Google Misreads Complaint From MLB, Blocks Wrong Site

from the the-new-new-google? dept

Well, this is unfortunate. Google's been getting more and more pressure from the US government to censor websites based on accusations (not convictions) of copyright infringement, and it appears that Google is caving more and more to such requests, rather than standing up for user rights and the basics of how copyright works. It did that bizarre and really poorly thought out blocking of certain autocomplete words. Then there was the absolutely awful copyright school that perpetuated certain copyright myths and made "fair use" sound like the negative side effects you might get when you take some prescription medicine. On top of that it got a lot of attention for deleting Grooveshark's app from the Android Marketplace, but further research shows that it's been dumping a bunch of music apps.

The latest, though, is particularly egregious. Apparently, it entirely removed Rojadirecta.es from its directory based on a DMCA complaint from Major League Baseball, but it appears to have completely misread the complaint.

First of all, you may recognize the name Rojadirecta. It's the site that was found to be totally legal (twice) in Spain, but still had its .com domain seized by Homeland Security. It already had the .es domain and now that's become it's main site. Now, you could potentially see someone issuing a DMCA takedown over that site, but the notice in question was not actually a DMCA takedown notice at all, but a notice of a violation of AdSense. If that's the case, then you could see it lead to a cancellation of that AdSense program, but not a block from the index.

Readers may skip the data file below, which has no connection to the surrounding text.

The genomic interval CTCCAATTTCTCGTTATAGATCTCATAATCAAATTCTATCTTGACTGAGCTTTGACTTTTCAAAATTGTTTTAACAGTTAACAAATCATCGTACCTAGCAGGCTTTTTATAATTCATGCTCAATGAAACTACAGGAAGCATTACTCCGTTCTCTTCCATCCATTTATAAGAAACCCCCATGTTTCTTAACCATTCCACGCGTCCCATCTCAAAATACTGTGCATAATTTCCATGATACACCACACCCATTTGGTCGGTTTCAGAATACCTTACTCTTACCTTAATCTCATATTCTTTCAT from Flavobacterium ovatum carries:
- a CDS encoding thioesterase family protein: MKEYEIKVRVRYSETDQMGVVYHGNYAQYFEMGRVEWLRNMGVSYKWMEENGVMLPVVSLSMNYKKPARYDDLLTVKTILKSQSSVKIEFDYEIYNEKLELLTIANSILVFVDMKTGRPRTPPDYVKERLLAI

Making matters even worse, MLB's complaint is wrong. The AdSense in question was not even on Rojadirecta's site. Rojadirecta is a linking site, and the complaint was actually about ads on a site Rojadirecta linked to. And yet, because of this Google blocked the Rojadirecta site. At a time when governments around the globe are also getting upset with Google for what they deem to be arbitrary listing decisions (and yes, I agree that this political argument is silly), you would think that Google would be more careful than to completely dump a site based on a questionable AdSense policy violation claim.
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Filed Under: adsense, copyright, takedown
Companies: google, rojadirecta


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  1. identicon
    Morris Rosenthal, 15 Nov 2011 @ 2:08pm

    Dropped Adsense over copyright infringements

    I used Adsense on my book publishing site for six years and advised other publishers to try it as well. But after spending the last month fighting duplicate content problems, I've concluded that Adsense is resposible for both of them and pulled out. Just posted on my blog:

    Adsense and Blogger: A Business Model for Infringement

    Morris Rosenthal
    Foner Books

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